The idea of placing oneself under those conditions, and their future variation and development, without having any say on them, is a particularly stupid one. If one were to have the benefits of association with the EU and concomitant observance of the level playing field requirements and regulations, one should and must be a member of the EU. As we, at this moment, are.

Labour’s relative success in the general election can be attributed to a number of factors, but one of them is that a lot of Remainers voted Labour not because they agree with Labour’s confused official take on the matter, but because they were voting against the Conservatives. Labour’s position on Brexit is a disappointment and a puzzle. In a rather cosmetic and unthought-out manifesto presenting itself as more socialist than any Blairite manifesto would be, where is the internationalism? Why is the typically right-wing hostility to immigration kow-towed to? How can the party not see that those most at risk of being hurt, and hurt badly, by Brexit are those on low incomes in deprived areas of the country? The Labour stance is incoherent.

The general election result has killed the idea of a ‘Hard’ Brexit. For the reasons given above, this therefore means Brexit itself is dead – or all but. The politicians who would like to kill it are simply seeking a way to deliver the death-blow without appearing to be undemocratic. The fact that they cleave to the crudest and least accurate view of what democracy, and our British democracy, actually is, makes one shake one’s head.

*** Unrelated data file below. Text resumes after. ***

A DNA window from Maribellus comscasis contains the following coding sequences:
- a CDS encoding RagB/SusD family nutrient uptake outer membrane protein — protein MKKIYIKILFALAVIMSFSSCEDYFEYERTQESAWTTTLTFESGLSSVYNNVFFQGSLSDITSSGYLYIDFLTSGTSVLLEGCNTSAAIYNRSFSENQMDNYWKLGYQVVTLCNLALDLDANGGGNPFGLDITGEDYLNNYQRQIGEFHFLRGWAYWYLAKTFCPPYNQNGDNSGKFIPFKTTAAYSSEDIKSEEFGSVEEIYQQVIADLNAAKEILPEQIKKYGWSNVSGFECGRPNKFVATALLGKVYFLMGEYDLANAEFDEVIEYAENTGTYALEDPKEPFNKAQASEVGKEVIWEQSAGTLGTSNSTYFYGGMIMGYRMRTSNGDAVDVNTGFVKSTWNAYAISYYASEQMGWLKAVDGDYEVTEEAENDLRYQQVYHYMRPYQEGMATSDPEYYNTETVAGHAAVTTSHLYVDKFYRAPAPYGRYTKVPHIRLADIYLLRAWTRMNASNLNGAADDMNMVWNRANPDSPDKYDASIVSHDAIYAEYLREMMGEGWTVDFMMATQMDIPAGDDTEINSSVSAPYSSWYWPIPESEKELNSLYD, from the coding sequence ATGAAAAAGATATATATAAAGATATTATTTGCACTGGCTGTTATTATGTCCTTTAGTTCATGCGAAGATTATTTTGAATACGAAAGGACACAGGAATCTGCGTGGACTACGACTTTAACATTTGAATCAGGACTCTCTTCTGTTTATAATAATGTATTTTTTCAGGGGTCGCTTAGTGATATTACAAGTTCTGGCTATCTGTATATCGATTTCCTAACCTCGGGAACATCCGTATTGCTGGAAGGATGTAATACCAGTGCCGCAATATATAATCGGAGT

Too many in the Westminster bubble fetishise the misleading EU referendum result; not only have they all allowed themselves to be hustled past the ‘advisory’ point and their own duty as a sovereign body to consider whether to take that advice, but they appear to overlook this key fact: it is not the votes cast but the proportion of the electorate that is the key factor in determining whether a mandate exists for major constitutional change. Look at the 1970 Scottish devolution referendum conditions, and reflect. Why were the same conditions not applied in the EU referendum? The inconsistencies and make-it-up-as-you-go-along air of the 2016 referendum and what follows gives one a nasty sense that the words ‘gerrymandering’ and ‘coup’ are too appropriate here.